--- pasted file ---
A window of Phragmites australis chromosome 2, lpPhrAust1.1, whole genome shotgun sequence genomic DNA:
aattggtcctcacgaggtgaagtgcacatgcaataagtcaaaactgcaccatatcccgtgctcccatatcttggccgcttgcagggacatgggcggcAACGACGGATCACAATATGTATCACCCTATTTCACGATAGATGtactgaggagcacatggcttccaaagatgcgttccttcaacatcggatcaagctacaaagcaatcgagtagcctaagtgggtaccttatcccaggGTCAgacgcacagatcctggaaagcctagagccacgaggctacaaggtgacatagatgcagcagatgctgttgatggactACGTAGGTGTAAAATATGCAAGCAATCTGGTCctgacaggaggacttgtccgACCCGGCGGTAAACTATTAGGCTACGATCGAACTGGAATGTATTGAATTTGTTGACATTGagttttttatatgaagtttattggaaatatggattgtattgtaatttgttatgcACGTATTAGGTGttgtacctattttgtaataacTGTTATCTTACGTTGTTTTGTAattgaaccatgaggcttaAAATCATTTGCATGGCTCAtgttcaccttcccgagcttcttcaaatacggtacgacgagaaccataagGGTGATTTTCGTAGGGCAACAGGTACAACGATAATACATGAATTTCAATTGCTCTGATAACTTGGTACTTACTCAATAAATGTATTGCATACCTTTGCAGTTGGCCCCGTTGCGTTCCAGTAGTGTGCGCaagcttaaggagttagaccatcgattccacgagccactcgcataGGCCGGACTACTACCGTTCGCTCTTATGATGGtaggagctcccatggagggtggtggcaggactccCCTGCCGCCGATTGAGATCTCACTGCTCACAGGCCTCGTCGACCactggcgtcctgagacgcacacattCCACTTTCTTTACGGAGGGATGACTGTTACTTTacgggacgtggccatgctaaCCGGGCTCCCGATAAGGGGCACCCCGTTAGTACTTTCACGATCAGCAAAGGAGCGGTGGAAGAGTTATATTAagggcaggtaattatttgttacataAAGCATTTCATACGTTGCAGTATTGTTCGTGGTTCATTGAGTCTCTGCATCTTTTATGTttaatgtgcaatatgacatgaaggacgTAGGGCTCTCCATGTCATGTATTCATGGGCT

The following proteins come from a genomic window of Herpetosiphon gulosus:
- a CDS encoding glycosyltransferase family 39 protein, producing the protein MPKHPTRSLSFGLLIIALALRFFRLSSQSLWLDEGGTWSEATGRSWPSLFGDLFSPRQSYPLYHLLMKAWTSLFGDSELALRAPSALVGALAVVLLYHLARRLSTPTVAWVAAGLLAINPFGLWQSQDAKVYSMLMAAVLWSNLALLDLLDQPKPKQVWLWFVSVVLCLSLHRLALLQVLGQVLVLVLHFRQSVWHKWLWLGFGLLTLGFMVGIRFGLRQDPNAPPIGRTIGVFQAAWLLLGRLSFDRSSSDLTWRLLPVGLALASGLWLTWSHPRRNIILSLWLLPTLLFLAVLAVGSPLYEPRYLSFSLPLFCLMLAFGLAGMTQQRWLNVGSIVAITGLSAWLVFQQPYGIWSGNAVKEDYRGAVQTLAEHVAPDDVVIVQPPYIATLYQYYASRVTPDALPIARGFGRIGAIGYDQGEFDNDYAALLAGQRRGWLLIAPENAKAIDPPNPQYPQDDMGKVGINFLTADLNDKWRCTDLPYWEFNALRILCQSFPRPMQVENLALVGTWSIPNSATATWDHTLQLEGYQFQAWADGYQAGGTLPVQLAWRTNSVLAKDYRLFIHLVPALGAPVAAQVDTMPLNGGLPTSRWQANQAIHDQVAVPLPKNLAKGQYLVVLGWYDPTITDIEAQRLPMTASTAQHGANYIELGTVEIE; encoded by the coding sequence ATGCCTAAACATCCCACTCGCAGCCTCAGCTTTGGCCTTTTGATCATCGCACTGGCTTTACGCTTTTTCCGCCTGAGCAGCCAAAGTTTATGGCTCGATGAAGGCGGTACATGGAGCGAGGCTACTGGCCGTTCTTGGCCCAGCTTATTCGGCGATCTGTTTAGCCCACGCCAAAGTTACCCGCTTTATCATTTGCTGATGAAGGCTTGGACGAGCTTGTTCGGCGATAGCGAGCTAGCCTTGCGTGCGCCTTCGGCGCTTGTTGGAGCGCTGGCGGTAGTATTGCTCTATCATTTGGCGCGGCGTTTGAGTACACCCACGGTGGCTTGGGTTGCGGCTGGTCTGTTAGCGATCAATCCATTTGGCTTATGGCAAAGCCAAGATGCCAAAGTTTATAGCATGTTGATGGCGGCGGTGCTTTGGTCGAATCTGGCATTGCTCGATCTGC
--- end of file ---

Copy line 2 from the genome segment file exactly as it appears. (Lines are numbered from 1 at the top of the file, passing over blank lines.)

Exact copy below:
aattggtcctcacgaggtgaagtgcacatgcaataagtcaaaactgcaccatatcccgtgctcccatatcttggccgcttgcagggacatgggcggcAACGACGGATCACAATATGTATCACCCTATTTCACGATAGATGtactgaggagcacatggcttccaaagatgcgttccttcaacatcggatcaagctacaaagcaatcgagtagcctaagtgggtaccttatcccaggGTCAgacgcacagatcctggaaagcctagagccacgaggctacaaggtgacatagatgcagcagatgctgttgatggactACGTAGGTGTAAAATATGCAAGCAATCTGGTCctgacaggaggacttgtccgACCCGGCGGTAAACTATTAGGCTACGATCGAACTGGAATGTATTGAATTTGTTGACATTGagttttttatatgaagtttattggaaatatggattgtattgtaatttgttatgcACGTATTAGGTGttgtacctattttgtaataacTGTTATCTTACGTTGTTTTGTAattgaaccatgaggcttaAAATCATTTGCATGGCTCAtgttcaccttcccgagcttcttcaaatacggtacgacgagaaccataagGGTGATTTTCGTAGGGCAACAGGTACAACGATAATACATGAATTTCAATTGCTCTGATAACTTGGTACTTACTCAATAAATGTATTGCATACCTTTGCAGTTGGCCCCGTTGCGTTCCAGTAGTGTGCGCaagcttaaggagttagaccatcgattccacgagccactcgcataGGCCGGACTACTACCGTTCGCTCTTATGATGGtaggagctcccatggagggtggtggcaggactccCCTGCCGCCGATTGAGATCTCACTGCTCACAGGCCTCGTCGACCactggcgtcctgagacgcacacattCCACTTTCTTTACGGAGGGATGACTGTTACTTTacgggacgtggccatgctaaCCGGGCTCCCGATAAGGGGCACCCCGTTAGTACTTTCACGATCAGCAAAGGAGCGGTGGAAGAGTTATATTAagggcaggtaattatttgttacataAAGCATTTCATACGTTGCAGTATTGTTCGTGGTTCATTGAGTCTCTGCATCTTTTATGTttaatgtgcaatatgacatgaaggacgTAGGGCTCTCCATGTCATGTATTCATGGGCT